- Understand how to navigate around the various areas of the NetsBlox interface and use a variety of features
- Learn several programming concepts that will be necessary to understand when it comes time to work with the physical robot down the line
Introduction to programming in NetsBlox. The curriculum does not assume any prior knowledge of computer programming. Therefore, the first day is dedicated to teaching basic programming concepts, such as control structures, variables, data types and functions.
Categories of NetsBlox blocks utilized:
Custom. Almost all categories of blocks will be required at some point or another.
- Introduction to the NetsBlox environment
- Basics of creating projects and navigating the interface.
- Cat and Mouse Game
- Mouse is “driven” by the user using the keyboard arrow keys, while the cat is following the mouse trying to catch it. Time-based scoring, with increasing difficulty level as time progresses. Introduces if-statements, sprites/backgrounds, loops, variables, events and concurrent scripts.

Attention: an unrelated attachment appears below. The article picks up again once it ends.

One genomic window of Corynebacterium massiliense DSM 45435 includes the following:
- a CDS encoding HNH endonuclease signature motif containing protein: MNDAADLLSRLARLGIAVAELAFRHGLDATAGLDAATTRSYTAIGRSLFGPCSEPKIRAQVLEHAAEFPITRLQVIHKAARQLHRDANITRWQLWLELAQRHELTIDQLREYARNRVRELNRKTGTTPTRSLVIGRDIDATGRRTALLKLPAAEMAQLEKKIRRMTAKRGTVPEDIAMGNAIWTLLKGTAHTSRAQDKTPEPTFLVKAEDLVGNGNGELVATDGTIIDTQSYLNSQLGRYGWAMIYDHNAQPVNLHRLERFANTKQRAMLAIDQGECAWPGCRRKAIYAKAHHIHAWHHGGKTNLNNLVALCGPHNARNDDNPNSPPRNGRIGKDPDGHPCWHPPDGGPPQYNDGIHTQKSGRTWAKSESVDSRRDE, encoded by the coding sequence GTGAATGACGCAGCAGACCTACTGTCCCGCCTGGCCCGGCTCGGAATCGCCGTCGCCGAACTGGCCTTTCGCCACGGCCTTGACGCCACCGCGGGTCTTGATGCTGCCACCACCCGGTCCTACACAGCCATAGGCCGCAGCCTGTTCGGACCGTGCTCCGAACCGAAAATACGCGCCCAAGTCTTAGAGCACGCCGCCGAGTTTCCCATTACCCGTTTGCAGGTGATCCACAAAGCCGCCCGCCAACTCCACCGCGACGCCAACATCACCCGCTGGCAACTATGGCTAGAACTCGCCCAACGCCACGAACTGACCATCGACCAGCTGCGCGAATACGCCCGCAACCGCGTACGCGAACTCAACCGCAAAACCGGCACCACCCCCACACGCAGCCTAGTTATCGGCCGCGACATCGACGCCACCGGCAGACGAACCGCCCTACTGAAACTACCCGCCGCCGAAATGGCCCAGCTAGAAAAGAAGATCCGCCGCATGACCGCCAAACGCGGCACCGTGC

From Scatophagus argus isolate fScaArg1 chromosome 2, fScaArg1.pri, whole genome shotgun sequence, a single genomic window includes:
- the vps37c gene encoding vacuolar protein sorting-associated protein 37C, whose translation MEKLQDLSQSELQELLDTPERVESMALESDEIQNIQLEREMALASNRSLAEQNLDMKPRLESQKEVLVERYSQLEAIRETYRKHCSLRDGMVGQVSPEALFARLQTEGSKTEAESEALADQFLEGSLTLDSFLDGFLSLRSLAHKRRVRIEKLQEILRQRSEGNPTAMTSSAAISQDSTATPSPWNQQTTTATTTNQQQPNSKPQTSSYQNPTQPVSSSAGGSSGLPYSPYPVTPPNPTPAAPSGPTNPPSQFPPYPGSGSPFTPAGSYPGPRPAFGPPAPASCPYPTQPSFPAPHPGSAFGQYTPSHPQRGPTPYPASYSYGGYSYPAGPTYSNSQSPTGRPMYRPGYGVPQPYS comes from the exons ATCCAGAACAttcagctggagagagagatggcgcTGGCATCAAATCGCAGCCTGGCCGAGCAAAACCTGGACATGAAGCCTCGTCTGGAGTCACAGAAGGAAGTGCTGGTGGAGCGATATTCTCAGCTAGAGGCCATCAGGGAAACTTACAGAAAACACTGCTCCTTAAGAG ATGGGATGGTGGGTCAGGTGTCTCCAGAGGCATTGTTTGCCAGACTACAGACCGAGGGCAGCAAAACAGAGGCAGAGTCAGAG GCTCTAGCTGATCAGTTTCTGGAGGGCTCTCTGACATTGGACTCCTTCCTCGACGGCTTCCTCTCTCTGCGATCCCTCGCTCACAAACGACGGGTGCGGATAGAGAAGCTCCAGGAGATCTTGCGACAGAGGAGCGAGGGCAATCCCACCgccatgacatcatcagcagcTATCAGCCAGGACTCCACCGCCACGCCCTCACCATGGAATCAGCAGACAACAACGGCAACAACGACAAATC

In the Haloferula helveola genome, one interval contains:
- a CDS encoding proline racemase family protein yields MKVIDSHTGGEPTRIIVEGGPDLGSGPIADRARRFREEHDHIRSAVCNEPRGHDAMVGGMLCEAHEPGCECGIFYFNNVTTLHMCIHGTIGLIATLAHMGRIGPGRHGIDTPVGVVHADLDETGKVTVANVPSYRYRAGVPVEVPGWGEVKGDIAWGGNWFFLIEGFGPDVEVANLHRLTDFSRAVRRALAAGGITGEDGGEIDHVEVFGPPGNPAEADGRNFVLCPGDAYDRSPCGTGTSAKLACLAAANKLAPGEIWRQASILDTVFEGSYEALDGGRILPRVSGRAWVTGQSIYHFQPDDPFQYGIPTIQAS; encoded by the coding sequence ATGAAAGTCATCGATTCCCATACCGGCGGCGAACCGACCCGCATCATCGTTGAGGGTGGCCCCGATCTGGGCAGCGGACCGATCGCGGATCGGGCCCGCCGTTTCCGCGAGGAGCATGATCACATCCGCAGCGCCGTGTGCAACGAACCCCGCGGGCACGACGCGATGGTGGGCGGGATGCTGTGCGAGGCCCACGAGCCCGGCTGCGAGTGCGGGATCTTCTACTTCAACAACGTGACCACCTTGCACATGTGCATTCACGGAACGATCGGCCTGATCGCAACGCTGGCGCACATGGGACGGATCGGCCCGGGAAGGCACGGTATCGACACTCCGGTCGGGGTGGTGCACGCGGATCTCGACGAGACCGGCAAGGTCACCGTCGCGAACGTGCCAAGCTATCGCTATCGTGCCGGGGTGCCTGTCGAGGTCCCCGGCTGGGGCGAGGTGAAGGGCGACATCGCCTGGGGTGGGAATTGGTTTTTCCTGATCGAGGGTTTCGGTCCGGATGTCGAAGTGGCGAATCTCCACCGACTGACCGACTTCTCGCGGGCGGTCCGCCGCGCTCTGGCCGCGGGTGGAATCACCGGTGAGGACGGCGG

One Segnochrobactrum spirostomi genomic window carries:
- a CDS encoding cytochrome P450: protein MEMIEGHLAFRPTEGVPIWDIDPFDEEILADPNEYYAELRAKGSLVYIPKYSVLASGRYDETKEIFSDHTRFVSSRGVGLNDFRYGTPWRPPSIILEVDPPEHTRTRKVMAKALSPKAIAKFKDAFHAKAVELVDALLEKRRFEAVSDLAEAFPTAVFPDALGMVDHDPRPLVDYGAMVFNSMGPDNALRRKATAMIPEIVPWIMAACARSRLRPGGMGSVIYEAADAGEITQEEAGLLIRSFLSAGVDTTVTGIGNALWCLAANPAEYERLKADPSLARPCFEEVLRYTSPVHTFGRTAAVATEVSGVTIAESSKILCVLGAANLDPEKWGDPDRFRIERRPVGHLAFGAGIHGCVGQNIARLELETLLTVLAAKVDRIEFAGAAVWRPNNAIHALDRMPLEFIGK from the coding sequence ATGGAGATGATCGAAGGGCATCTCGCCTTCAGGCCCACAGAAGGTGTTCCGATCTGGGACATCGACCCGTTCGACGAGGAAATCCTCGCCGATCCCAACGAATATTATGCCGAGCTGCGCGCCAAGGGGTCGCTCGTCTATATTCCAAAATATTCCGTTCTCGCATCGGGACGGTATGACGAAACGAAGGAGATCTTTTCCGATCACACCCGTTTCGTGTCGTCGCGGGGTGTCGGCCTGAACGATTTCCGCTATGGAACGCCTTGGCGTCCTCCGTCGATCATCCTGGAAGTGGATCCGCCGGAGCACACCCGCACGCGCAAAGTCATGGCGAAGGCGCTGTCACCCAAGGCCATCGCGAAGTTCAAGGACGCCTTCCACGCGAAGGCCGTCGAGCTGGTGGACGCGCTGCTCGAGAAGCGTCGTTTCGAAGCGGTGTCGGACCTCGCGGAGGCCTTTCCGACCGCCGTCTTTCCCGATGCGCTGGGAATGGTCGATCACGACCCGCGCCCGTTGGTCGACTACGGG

- Digital Art
- Polygon drawing custom block. Implements various ways of creating geometric art. Introduces custom blocks (functions).
- Interactive Weather Map
- Create a fully interactive google map background with panning and zooming. Display current weather conditions wherever the user clicks. Introduces Remote Procedure Calls (RPCs).
- Shopping List App
- Simple project to introduce lists. Set variables equal to lists and then add items to them. Further list manipulation is available as time permits.
Additional Training Projects
- Introduction to messages. Learn how to automatically send messages from one computer to everyone else able to receive it.
- Movie Cast Info
- Using the MovieDB service, display photos of leading cast members of any movie based on its title. Stresses lists.
- If students are brand new to programming concepts make sure to address any confusion about loops, conditionals, variables and their ability to store more than just numerical values, etc.
- For students without programming experience, the "core" curriculum should be sufficient. More experienced students could try their hands at the complementary extensions of problems.